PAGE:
Comorbidity of Alcohol Abuse Disorders and Bulimia

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Co-Morbidity of Bulimia Nervosa (Bulimia) and Alcohol Use Disorders (AUD)


SL Roos

Table of Contents


2.Frequency of Co-Morbidity between Bulimia and AUD4

3.Reasons for the Possible Co-Morbidity of Bulimia and AUD4

3.1.Shared Etiologies4
3.1.1.Personality traits:4
3.1.2.Family History5
3.1.3.Biological Vulnerability5

3.2.Casual Etiology Group6
3.2.1.Self Medication6
3.2.2.Food Deprivation6
3.2.3.Bulimic Behaviours6

4.Treatment for Bulimia and AUD6

4.1.Treatment Approach6

4.2.Specific Treatment Plan7



1. Introduction

“Substance abuse and eating disorders have the highest mortality risks of all mental disorders and half of all clients with eating disorders abuse alcohol or illicit drugs”  (Carbaugh & Sias, 2010, p. 125). Clients with Eating Disorders are already at an increased risk for mortality, so alcohol or drug abuse places additional dangers onto this group. A study by Suzuki, Takeda, and Yoshino (2011) into mortality rates of patients with eating disorders, found the mortality of eating disorder patients with alcoholism were significantly higher than those without.

Eating Disorders (ED) are psychological disorders, characterized by and resulting in severe disturbances in eating behaviors, and can subdivided into Anorexia Nervosa (AN), Bulimia Nervosa (Bulimia), Binge–Eating Disorder (BED), and Eating disorder not otherwise specified (Palme, 2008).

Alcohol Use Disorder (AUD) is a substance abuse disorder, where the individual’s consumption of alcohol is great enough to damage or adversely affect their daily functioning and/or becomes a prerequisite for normal functioning (Gordon, 2008). AUD are subdivided into alcohol abuse and alcohol dependence disorders (Gordon, 2008).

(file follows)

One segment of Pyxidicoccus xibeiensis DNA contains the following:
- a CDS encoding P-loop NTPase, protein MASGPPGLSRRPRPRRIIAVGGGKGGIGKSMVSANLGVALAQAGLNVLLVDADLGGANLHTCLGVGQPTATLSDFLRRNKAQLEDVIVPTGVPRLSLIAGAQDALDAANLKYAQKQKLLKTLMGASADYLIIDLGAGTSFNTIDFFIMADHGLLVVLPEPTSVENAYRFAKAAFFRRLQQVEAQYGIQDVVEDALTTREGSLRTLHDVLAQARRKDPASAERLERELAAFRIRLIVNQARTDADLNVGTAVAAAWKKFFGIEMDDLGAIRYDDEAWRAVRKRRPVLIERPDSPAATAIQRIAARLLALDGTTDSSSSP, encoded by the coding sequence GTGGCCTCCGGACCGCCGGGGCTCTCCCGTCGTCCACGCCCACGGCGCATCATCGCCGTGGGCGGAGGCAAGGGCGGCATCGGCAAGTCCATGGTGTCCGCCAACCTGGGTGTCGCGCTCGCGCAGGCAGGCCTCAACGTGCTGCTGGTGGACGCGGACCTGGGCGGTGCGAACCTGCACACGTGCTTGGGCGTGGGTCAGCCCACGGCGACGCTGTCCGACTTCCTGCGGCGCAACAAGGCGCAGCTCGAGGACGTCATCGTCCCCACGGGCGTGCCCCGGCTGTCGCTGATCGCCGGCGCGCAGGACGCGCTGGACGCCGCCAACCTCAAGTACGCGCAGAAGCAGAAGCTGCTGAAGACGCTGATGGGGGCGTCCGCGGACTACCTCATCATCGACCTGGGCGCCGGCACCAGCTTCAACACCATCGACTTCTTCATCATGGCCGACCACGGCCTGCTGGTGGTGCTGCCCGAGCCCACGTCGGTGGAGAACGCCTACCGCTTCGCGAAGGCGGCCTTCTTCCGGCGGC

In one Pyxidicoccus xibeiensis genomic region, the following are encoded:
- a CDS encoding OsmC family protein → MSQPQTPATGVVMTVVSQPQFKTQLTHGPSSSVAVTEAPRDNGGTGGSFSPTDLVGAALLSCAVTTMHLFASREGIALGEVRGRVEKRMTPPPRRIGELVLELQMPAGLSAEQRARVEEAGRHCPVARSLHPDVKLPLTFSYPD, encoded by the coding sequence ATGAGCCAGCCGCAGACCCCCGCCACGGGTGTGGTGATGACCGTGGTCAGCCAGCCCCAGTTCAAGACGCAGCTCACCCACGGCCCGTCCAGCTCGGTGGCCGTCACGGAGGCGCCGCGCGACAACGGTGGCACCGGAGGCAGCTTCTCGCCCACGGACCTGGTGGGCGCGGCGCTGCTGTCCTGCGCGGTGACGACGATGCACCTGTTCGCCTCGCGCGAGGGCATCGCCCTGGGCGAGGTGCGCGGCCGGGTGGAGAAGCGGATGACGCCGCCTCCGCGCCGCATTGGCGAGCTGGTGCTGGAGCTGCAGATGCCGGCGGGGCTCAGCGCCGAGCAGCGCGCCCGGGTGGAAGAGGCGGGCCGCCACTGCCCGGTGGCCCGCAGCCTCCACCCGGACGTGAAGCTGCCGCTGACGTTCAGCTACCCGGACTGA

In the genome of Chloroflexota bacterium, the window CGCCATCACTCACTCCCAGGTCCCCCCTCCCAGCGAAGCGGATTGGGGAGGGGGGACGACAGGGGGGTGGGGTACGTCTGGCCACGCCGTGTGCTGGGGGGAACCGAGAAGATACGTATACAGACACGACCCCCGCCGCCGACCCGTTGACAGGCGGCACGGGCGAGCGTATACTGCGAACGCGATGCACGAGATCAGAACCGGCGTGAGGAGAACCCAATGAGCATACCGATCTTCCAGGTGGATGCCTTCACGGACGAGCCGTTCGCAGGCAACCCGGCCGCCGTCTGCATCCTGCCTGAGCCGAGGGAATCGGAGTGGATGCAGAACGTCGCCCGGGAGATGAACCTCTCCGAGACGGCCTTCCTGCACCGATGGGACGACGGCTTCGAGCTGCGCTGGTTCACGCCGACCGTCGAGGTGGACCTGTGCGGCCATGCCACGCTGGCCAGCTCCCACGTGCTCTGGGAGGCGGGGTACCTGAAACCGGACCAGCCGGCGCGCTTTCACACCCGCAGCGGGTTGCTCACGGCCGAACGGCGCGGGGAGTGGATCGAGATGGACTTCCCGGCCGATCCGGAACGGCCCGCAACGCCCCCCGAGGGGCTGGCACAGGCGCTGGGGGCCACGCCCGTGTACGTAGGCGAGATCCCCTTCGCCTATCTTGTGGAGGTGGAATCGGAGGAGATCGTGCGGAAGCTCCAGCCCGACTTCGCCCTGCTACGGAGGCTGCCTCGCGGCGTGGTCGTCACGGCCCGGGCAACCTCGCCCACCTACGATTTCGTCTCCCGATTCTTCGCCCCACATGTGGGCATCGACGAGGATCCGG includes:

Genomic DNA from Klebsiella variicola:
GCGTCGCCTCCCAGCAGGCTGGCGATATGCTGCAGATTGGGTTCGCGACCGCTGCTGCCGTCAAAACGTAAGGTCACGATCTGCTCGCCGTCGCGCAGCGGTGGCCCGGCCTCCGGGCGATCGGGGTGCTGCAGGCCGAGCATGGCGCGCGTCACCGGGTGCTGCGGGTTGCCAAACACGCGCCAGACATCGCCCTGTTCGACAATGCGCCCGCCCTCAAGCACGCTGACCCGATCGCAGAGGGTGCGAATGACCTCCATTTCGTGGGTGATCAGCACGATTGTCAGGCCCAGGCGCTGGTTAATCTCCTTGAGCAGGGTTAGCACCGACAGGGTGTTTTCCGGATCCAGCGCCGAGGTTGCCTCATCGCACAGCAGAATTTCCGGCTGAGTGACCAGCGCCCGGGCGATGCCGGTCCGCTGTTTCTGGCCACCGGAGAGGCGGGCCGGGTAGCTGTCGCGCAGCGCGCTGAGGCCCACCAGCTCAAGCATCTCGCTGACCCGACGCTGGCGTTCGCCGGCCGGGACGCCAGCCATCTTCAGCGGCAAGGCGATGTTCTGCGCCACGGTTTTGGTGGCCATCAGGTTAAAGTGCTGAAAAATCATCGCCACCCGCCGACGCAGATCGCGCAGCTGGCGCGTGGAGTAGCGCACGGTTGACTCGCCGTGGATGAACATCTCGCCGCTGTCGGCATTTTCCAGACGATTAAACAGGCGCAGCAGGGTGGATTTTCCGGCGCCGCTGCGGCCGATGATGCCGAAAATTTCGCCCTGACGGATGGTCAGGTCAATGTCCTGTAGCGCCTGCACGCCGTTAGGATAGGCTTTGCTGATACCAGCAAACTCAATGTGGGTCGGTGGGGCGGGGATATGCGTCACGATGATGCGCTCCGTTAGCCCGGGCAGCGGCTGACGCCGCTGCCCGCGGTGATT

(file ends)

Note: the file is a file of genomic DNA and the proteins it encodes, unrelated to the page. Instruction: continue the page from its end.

Research into the co-morbidity of AUD and ED suggests AUD occurs more frequently with Bulimia than Anorexia (Kane. 1999). The National Institute on Drug Abuse (2011) defines “co-morbidity, as two or more mental disorders occurring in the same person at the same time, or one after the other.

Bulimia, is where an individual consumes huge quantities of food in a short period (binging) and then to prevent weight gain partakes in either purging (vomiting or taking laxatives) or non-purging (extreme exercising or periods of starvation) behaviors (Eating Disorders and Substance Abuse, 2010).

This purpose of this paper is to examine the prevalence of co-morbidity between Bulimia and AUD, the possible reasons for this co-morbidity, and the recommended treatment options available to clients.

2. Frequency of Co-Morbidity between Bulimia and AUD

Beary, Lacey, and Merry’s (1986) study into Alcoholism and eating disorders in woman found, “Fifty per cent of the bulimics either abused (40%) alcohol or used it to excess (10%)”, (p. 685). Dansky and Brewerton’s 2000 study into Bulimia and AUD co-morbidity, found 31% of bulimic woman suffered from AUD, compared to 9% in the general population. Baker, Mitchell and Neale’s (2010) study into ED and substance use disorders found 24% of the 118 bulimic women interviewed suffered from AUD.

Berry’s et al (1986) also suggests AUD may occur many years after the onset of Bulimia, for example, this study reported, “Alcohol abuse increased with age to 50% by the age of 35 and may be even higher by 40” (p. 685). The above research suggests a high level of co-morbidity between Bulimia and AUD, and suggests clients with bulimia are at a higher risk than the general population for developing AUD’s.

3. Reasons for the Possible Co-Morbidity of Bulimia and AUD

There are a number of different hypotheses explaining the reasons for the co-morbidity between Bulimia and AUD. Wolfe and Maisto (as cited in Carbaugh & Sias, 2010) categorised these hypotheses into (1) Shared etiologies, and (2) Causal etiologies. Etiologies refer to the underlying factors and...
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